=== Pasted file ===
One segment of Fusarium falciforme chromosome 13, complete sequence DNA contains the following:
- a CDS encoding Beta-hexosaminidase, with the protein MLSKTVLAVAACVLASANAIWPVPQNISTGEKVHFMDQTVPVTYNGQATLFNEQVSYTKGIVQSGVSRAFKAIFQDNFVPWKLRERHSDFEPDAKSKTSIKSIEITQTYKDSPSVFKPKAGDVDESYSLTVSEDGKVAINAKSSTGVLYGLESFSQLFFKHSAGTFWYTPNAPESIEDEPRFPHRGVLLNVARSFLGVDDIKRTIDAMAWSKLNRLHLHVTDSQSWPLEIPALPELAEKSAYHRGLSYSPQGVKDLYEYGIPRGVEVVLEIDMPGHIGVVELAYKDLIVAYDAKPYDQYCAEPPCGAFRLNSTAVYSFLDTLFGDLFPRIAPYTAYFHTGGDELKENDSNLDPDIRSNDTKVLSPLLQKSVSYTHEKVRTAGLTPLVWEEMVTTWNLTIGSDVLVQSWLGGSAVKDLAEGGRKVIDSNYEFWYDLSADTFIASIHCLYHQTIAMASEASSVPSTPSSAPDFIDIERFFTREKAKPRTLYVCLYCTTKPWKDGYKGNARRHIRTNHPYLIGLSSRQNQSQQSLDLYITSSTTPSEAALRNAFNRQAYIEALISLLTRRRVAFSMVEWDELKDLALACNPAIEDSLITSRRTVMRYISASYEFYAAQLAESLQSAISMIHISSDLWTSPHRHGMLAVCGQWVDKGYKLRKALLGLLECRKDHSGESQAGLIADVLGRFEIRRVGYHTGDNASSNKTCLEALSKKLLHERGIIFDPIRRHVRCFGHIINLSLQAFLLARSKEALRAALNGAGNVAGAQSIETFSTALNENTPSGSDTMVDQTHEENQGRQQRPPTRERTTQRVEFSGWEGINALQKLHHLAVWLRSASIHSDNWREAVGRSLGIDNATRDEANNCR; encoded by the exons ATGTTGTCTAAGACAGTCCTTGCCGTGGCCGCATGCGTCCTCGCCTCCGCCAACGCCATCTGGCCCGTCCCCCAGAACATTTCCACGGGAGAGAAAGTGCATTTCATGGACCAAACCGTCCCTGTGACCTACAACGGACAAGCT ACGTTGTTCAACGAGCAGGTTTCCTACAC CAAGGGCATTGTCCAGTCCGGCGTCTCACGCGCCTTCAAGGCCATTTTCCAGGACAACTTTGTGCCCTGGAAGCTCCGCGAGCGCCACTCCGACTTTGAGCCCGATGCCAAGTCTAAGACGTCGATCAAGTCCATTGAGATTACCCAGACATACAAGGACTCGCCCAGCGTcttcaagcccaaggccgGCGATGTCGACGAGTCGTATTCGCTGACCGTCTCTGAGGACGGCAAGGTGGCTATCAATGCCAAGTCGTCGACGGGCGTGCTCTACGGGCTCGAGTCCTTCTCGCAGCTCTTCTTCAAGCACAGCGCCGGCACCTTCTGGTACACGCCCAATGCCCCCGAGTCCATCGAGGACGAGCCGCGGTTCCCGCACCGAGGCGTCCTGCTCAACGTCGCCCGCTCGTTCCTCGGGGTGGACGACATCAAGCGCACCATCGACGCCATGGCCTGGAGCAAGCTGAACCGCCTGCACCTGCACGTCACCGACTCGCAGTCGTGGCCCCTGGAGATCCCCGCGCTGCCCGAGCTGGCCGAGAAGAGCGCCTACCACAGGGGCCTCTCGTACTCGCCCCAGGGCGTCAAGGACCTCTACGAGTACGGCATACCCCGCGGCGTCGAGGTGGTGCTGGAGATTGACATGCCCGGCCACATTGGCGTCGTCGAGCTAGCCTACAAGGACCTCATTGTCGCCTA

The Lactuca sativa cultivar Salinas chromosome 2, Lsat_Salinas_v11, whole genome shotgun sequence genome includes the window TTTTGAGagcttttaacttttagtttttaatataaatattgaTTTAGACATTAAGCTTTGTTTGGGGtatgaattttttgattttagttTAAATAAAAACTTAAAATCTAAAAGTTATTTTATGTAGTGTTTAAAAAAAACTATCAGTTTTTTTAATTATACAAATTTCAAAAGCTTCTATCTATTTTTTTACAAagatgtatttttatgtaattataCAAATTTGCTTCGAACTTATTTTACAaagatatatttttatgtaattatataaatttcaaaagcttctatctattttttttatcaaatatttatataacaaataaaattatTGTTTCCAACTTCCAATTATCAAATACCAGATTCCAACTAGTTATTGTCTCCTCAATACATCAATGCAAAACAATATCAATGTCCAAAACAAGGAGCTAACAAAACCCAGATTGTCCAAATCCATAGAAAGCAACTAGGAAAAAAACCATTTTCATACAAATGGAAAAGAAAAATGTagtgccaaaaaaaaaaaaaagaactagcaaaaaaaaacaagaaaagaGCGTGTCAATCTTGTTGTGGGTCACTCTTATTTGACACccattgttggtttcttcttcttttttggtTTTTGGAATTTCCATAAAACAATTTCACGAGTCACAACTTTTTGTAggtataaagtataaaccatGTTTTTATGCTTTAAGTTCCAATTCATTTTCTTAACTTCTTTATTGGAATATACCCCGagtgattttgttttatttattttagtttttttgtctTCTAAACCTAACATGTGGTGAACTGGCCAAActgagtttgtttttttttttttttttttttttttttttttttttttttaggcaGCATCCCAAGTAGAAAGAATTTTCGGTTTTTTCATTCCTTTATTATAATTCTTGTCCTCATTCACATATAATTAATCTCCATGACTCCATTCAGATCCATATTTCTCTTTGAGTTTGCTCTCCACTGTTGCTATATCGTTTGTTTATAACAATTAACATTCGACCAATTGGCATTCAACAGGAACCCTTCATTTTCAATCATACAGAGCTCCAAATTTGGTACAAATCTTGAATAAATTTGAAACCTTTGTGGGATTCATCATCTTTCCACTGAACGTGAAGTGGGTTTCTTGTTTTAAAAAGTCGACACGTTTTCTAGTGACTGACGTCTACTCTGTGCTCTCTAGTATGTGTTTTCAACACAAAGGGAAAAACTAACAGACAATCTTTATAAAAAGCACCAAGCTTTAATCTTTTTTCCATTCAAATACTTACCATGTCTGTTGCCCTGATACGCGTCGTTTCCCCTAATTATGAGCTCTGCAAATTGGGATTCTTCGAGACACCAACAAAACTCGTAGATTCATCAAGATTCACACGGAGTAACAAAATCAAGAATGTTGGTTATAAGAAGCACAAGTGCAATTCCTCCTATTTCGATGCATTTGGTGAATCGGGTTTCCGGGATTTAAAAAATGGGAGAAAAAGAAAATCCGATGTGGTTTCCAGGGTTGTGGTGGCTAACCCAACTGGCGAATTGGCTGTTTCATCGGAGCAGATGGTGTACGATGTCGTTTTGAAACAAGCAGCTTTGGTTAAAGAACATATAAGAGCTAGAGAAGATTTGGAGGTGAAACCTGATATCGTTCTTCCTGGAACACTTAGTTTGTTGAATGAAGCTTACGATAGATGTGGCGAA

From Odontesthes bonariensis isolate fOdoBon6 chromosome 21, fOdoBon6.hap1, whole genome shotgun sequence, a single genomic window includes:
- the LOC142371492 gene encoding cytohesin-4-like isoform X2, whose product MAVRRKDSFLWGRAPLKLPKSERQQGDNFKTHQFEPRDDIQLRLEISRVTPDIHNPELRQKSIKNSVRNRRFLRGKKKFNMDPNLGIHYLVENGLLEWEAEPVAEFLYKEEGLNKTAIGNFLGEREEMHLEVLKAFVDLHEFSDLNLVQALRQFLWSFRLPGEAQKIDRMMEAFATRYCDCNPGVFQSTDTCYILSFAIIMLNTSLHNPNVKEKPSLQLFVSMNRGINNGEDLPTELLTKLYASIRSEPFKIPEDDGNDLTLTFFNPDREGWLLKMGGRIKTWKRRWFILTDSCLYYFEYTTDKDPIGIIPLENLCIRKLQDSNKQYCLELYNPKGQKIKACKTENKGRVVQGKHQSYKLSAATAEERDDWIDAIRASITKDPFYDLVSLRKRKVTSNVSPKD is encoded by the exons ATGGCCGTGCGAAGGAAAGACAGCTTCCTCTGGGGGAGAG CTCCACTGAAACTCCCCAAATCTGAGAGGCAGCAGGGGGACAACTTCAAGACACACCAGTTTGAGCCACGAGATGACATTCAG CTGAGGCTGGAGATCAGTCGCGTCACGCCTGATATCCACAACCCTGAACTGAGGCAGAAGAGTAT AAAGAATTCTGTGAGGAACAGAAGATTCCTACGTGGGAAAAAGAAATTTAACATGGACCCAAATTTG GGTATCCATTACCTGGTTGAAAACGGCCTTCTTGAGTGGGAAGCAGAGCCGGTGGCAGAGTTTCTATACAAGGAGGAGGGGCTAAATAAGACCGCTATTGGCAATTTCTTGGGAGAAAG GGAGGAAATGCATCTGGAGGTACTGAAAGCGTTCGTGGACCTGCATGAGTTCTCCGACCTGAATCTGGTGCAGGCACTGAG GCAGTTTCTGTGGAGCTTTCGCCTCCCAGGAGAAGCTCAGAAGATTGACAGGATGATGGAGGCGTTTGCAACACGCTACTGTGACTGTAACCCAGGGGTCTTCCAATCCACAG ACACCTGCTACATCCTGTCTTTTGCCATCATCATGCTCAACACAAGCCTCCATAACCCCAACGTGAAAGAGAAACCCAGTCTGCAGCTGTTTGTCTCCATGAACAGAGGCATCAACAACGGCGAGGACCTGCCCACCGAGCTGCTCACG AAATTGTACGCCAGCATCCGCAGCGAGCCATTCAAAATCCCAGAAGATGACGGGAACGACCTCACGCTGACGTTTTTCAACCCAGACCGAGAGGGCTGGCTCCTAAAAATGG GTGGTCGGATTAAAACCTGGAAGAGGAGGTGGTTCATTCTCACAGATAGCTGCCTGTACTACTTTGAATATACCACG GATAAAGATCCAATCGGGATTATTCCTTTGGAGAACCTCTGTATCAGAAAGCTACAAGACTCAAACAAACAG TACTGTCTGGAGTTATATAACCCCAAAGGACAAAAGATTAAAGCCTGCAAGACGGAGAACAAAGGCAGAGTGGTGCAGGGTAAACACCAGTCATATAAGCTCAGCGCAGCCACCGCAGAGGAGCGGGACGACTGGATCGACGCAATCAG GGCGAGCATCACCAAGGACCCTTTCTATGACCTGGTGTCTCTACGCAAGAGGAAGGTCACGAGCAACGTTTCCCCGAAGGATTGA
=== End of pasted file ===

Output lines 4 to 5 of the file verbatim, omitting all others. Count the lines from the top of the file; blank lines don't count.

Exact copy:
From Odontesthes bonariensis isolate fOdoBon6 chromosome 21, fOdoBon6.hap1, whole genome shotgun sequence, a single genomic window includes:
- the LOC142371492 gene encoding cytohesin-4-like isoform X2, whose product MAVRRKDSFLWGRAPLKLPKSERQQGDNFKTHQFEPRDDIQLRLEISRVTPDIHNPELRQKSIKNSVRNRRFLRGKKKFNMDPNLGIHYLVENGLLEWEAEPVAEFLYKEEGLNKTAIGNFLGEREEMHLEVLKAFVDLHEFSDLNLVQALRQFLWSFRLPGEAQKIDRMMEAFATRYCDCNPGVFQSTDTCYILSFAIIMLNTSLHNPNVKEKPSLQLFVSMNRGINNGEDLPTELLTKLYASIRSEPFKIPEDDGNDLTLTFFNPDREGWLLKMGGRIKTWKRRWFILTDSCLYYFEYTTDKDPIGIIPLENLCIRKLQDSNKQYCLELYNPKGQKIKACKTENKGRVVQGKHQSYKLSAATAEERDDWIDAIRASITKDPFYDLVSLRKRKVTSNVSPKD is encoded by the exons ATGGCCGTGCGAAGGAAAGACAGCTTCCTCTGGGGGAGAG CTCCACTGAAACTCCCCAAATCTGAGAGGCAGCAGGGGGACAACTTCAAGACACACCAGTTTGAGCCACGAGATGACATTCAG CTGAGGCTGGAGATCAGTCGCGTCACGCCTGATATCCACAACCCTGAACTGAGGCAGAAGAGTAT AAAGAATTCTGTGAGGAACAGAAGATTCCTACGTGGGAAAAAGAAATTTAACATGGACCCAAATTTG GGTATCCATTACCTGGTTGAAAACGGCCTTCTTGAGTGGGAAGCAGAGCCGGTGGCAGAGTTTCTATACAAGGAGGAGGGGCTAAATAAGACCGCTATTGGCAATTTCTTGGGAGAAAG GGAGGAAATGCATCTGGAGGTACTGAAAGCGTTCGTGGACCTGCATGAGTTCTCCGACCTGAATCTGGTGCAGGCACTGAG GCAGTTTCTGTGGAGCTTTCGCCTCCCAGGAGAAGCTCAGAAGATTGACAGGATGATGGAGGCGTTTGCAACACGCTACTGTGACTGTAACCCAGGGGTCTTCCAATCCACAG ACACCTGCTACATCCTGTCTTTTGCCATCATCATGCTCAACACAAGCCTCCATAACCCCAACGTGAAAGAGAAACCCAGTCTGCAGCTGTTTGTCTCCATGAACAGAGGCATCAACAACGGCGAGGACCTGCCCACCGAGCTGCTCACG AAATTGTACGCCAGCATCCGCAGCGAGCCATTCAAAATCCCAGAAGATGACGGGAACGACCTCACGCTGACGTTTTTCAACCCAGACCGAGAGGGCTGGCTCCTAAAAATGG GTGGTCGGATTAAAACCTGGAAGAGGAGGTGGTTCATTCTCACAGATAGCTGCCTGTACTACTTTGAATATACCACG GATAAAGATCCAATCGGGATTATTCCTTTGGAGAACCTCTGTATCAGAAAGCTACAAGACTCAAACAAACAG TACTGTCTGGAGTTATATAACCCCAAAGGACAAAAGATTAAAGCCTGCAAGACGGAGAACAAAGGCAGAGTGGTGCAGGGTAAACACCAGTCATATAAGCTCAGCGCAGCCACCGCAGAGGAGCGGGACGACTGGATCGACGCAATCAG GGCGAGCATCACCAAGGACCCTTTCTATGACCTGGTGTCTCTACGCAAGAGGAAGGTCACGAGCAACGTTTCCCCGAAGGATTGA